Are your trees storm-ready?

A tree is owned by (and therefore the responsibility of) the person on whose land it stands. If a tree lies near a border or boundary, the ownership is on the land where the tree was planted. Anyone with a tree in their garden has a responsibility to keep them as safe as possible and that it doesn’t damage people or property.

Trees have the ability to biologically adapt themselves to their environment and will strengthen themselves to the prevailing winds and weather conditions. It is during severe or abnormal weather conditions that trees can be damaged or killed.

Tree owners are responsible for the upkeep of the trees on their land and making sure they are reasonably safe from doing harm or damage to the surrounding properties. There are a number of measures tree owners can take to minimise any liability any damage could cause.

  • A visual inspection will help to identify trees showing signs of decay or structural weakness.
  • If trees in your garden are dead dead, showing signs of decay or structural weakness, it is necessary to take the necessary action to make your trees as safe as is reasonably possible. A qualified tree surveyor will be able to do a tree report and advice on taking appropriate action to making your trees safe, therefore minimising your liability. He may suggest you employ a qualified tree surgeon or arborist. However, if specialist advice is sought, it should be followed as failure to act upon their advice may be interpreted as negligence should any subsequent damage be found.
  • Insurance – Your insurance may cover damage caused by trees so it might be a good idea to check your insurance. If tree damage is not covered, then it may be possible to take out this cover.
  • If a tree hazard has been identified, by a neighbour or other person, then it is the tree owner’s responsibility to remedy the problem.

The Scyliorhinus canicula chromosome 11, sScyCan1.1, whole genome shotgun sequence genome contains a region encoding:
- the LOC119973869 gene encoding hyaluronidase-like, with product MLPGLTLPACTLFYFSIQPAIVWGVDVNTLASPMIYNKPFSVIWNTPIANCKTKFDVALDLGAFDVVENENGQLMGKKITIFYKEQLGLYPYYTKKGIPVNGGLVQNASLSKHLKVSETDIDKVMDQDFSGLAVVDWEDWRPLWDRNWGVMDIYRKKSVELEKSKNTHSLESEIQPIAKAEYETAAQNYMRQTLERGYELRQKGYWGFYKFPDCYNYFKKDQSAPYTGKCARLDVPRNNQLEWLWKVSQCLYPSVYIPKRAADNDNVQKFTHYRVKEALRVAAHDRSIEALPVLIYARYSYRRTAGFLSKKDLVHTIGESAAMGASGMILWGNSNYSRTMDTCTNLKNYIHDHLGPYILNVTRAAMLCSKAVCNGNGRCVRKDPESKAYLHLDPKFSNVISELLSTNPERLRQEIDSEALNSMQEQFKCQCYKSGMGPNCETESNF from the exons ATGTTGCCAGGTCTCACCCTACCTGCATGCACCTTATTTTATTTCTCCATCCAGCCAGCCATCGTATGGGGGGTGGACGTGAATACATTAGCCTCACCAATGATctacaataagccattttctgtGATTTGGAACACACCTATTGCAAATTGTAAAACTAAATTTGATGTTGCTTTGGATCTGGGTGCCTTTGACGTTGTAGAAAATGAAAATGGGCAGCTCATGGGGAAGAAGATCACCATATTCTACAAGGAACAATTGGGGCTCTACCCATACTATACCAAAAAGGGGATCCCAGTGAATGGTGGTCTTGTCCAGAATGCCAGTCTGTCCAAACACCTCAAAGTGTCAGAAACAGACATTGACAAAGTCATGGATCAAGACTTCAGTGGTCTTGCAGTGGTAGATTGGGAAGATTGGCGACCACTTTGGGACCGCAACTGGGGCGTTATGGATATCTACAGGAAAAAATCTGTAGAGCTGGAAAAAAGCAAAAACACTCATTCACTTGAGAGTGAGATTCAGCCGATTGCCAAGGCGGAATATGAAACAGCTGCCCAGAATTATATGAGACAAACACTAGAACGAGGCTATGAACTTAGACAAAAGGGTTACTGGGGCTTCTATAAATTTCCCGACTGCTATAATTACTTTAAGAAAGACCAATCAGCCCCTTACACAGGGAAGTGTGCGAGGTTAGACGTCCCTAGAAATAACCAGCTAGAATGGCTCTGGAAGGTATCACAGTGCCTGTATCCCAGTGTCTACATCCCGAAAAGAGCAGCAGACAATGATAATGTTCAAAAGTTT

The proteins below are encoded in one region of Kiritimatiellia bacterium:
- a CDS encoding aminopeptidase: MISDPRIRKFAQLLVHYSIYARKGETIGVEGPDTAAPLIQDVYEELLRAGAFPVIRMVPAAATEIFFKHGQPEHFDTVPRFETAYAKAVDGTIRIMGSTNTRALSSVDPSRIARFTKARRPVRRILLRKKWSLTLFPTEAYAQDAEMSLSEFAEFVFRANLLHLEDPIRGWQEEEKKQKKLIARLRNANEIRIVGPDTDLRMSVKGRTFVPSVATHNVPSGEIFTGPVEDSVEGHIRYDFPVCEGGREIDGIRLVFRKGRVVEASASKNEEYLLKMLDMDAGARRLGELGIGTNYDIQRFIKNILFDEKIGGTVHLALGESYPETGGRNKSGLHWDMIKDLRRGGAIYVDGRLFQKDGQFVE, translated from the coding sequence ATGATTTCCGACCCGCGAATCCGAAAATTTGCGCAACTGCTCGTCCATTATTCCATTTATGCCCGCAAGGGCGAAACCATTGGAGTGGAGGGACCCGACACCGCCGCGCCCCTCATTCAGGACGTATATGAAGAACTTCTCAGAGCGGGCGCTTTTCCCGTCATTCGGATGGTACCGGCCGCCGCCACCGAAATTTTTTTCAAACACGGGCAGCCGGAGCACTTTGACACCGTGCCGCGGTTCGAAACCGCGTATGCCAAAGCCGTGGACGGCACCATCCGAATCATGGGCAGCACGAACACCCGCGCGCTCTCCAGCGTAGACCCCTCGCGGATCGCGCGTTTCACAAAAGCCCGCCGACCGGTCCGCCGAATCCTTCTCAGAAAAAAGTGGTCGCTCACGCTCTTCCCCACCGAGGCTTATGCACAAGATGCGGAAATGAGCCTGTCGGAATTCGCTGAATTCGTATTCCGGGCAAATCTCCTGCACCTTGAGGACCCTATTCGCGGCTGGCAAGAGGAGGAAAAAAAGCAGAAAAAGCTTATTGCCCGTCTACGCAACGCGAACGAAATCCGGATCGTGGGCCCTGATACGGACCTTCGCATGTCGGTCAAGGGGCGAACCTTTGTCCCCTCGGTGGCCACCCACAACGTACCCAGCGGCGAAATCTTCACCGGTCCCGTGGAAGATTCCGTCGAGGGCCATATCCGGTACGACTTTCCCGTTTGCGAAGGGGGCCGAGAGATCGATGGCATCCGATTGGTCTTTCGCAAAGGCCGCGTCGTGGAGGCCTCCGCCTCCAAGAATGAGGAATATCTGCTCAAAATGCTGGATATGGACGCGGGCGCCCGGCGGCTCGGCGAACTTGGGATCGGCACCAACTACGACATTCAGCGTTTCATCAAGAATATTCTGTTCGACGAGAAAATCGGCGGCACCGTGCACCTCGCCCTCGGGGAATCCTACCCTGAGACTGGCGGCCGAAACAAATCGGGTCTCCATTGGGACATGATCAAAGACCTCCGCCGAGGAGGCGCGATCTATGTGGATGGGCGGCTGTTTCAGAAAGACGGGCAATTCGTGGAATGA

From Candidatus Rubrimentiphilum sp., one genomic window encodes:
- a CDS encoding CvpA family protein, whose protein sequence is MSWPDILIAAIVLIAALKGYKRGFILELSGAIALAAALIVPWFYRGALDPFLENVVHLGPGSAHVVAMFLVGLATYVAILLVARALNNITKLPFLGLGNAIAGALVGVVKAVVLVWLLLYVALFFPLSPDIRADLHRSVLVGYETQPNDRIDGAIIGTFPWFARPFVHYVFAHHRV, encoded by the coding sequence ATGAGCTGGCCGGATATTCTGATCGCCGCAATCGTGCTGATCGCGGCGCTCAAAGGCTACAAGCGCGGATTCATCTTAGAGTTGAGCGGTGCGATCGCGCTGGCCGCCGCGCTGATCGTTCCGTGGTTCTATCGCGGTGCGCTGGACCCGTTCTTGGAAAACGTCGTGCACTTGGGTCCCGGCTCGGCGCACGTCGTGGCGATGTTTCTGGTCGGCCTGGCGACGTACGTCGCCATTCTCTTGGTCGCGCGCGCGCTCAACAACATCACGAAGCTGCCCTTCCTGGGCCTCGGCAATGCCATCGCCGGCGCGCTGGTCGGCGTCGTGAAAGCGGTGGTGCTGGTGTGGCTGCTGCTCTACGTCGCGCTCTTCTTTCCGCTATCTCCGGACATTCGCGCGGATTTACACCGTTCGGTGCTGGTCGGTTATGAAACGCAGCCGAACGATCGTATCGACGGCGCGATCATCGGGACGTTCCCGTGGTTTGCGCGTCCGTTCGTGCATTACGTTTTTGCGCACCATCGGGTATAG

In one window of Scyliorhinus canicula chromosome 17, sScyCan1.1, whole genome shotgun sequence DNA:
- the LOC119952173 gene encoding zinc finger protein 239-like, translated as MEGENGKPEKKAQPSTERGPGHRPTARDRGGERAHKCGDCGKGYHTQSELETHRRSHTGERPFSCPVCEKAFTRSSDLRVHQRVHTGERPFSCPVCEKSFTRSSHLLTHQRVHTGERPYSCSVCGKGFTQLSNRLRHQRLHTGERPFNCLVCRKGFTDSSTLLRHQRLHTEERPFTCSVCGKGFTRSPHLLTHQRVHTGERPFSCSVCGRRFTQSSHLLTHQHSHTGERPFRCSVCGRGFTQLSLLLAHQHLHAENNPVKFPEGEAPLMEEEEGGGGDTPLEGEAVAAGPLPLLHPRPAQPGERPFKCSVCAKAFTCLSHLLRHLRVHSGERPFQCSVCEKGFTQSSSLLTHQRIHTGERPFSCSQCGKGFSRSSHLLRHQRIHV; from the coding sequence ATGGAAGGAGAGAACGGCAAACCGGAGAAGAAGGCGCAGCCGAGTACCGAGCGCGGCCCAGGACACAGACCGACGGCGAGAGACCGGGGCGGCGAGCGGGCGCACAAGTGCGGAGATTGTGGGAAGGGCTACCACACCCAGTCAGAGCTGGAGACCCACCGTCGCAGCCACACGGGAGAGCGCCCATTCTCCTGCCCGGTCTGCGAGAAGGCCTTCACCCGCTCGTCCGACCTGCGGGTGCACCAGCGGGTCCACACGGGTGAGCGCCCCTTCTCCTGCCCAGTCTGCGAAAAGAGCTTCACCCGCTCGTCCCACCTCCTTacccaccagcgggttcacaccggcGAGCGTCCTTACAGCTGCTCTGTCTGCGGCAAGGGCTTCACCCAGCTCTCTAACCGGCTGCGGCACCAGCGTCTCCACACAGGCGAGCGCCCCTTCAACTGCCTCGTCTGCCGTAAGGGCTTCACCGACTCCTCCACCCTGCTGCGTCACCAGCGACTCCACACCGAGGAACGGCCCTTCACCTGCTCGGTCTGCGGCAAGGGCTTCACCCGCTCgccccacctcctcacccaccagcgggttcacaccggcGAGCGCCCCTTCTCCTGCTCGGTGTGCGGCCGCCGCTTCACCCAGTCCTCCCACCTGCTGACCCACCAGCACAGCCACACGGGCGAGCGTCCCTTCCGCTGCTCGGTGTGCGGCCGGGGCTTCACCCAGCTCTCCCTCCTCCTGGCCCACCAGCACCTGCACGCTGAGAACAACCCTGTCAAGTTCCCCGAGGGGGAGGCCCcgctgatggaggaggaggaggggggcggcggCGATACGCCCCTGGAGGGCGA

So even if a tree owner takes all the necessary precautions to keep trees safe, damage to people, animals or property may still occur, particularly during severe weather, such as heavy snow or winds. A tree owner is not expected to have the knowledge of a qualified arboriculturist, but is expected to appoint a competent person to act on their behalf.

A tree owner can be found negligent if he/she fails to undertake necessary action, or undertakes any action resulting in harm to people, animals or property. Negligence may include:

  • Failing to have trees inspected on a regular basis.
  • Omitting to remedy a problem that has been identified.
  • Undertaking incompetent pruning.
  • Destabilising a tree by root severance.

One would not be found negligent in the event of an ‘Act of God’: This includes:

  • Failure of a tree after being subject to a ‘reasonably careful inspection’ and appropriate action had been taken
  • Failure of a tree as a result of a disease or weakness that would not have been visible on a proper examination
  • Failure of a tree as a result of exceptionally severe weather.

In summary, therefore, the answer is not straightforward. A tree owner may be liable if their tree causes damage, but liability must be determined by the courts. Generally, liability in such cases is determined by a test of negligence and that a landowner should be maintaining his/her property that would prevent injury to people or property.

Recent Posts

Categories

Latest Listings

Sponsored Links

About

Looking for a tree surgeon (arborist) in your local area? Need a tree survey?

Are you looking for general information or knowledge about trees and tree services? Treesurgery.com is the perfect website for providing tree surgery information for you.

Contact Us

By continuing to use the site, you agree to the use of cookies. more information

The cookie settings on this website are set to "allow cookies" to give you the best browsing experience possible. If you continue to use this website without changing your cookie settings or you click "Accept" below then you are consenting to this.

Close